After crossing the first creek, a steady climb brought Andrew to the first of the huge transmission towers. To the west, the dramatic dolerite outcrop known as Wylds Craig with a cloud capping its head, stood on the horizon. Way below, sections of the slender, curved Lake Catagunya were apparent.
Between this point and the next pylon interposed a very deep gully which, on the other side, rose steeply through thick scrub. Towards the top on the other side, parts looked very intimidating and gave the impression it might have required a steep and scrubby scramble. As an alternative, a vehicle track was found here – presumably the access route for transmission tower maintenance and for the occasional vegetation slashing. This looked like an easier route than the scrub-choked gully so Andrew followed the track away from the transmission line – it went for a considerable distance ‘inland’, rising continuously and passing through another locked gate, until it hit a high point in forestry plantations before dropping back to the transmission line easement. It was not clear if taking the long distance of the road was easier than the shorter but steeper climb up the gully – either way, Andrew elected to stick to the transmission line for the rest of the walk.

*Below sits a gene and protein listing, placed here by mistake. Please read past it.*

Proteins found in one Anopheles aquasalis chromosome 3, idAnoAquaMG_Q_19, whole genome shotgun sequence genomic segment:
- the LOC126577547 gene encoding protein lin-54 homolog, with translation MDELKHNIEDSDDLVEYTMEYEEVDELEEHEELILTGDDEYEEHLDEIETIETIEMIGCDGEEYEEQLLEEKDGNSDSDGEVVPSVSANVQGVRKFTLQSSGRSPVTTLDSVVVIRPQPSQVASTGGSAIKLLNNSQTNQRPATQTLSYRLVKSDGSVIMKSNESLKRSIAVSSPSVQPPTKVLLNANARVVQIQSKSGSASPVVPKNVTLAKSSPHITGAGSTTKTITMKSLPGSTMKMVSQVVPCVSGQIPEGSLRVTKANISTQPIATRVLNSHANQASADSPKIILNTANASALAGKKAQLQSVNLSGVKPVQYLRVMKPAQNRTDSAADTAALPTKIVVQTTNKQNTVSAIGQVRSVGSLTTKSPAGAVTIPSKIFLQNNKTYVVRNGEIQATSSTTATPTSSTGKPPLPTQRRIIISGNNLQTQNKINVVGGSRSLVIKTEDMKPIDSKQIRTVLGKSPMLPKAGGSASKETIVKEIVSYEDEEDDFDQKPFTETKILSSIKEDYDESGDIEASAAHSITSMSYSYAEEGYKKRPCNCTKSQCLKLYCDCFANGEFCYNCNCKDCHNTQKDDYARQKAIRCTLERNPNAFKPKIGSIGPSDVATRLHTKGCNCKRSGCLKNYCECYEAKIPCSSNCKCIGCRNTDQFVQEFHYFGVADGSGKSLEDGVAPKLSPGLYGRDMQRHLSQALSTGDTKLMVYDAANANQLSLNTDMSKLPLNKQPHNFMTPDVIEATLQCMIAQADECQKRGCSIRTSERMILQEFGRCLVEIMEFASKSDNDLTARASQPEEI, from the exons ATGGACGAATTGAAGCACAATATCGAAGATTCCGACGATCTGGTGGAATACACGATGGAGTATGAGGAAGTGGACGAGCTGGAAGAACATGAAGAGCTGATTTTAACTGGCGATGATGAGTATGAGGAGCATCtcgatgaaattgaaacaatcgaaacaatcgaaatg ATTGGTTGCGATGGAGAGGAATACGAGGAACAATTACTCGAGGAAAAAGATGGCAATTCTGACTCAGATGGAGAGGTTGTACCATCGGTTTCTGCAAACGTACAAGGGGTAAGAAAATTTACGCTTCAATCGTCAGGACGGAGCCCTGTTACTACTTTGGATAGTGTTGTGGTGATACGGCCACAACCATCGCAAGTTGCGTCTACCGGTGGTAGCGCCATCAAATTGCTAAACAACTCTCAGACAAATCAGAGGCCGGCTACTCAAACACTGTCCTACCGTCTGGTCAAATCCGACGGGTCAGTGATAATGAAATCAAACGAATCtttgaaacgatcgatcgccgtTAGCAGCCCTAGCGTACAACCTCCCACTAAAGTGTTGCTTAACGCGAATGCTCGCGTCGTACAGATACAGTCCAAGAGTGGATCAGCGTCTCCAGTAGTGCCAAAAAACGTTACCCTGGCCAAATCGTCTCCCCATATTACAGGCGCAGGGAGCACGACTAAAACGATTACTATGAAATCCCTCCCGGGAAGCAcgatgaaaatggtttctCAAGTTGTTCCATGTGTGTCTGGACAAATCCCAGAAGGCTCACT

A discernible hum could be heard while walking beneath the power lines; was it wind in the wires, vibration or something electrical?
The next gully was equally scrubby, but the thickest part could be passed a short distance to one side, on the edge of the forestry plantation in which recently planted seedlings grew. The subsequent deep gully was passed easily by contouring a little to the north in lovely open forest with occasional views to Lake Catagunya lying far below steep and forested slopes.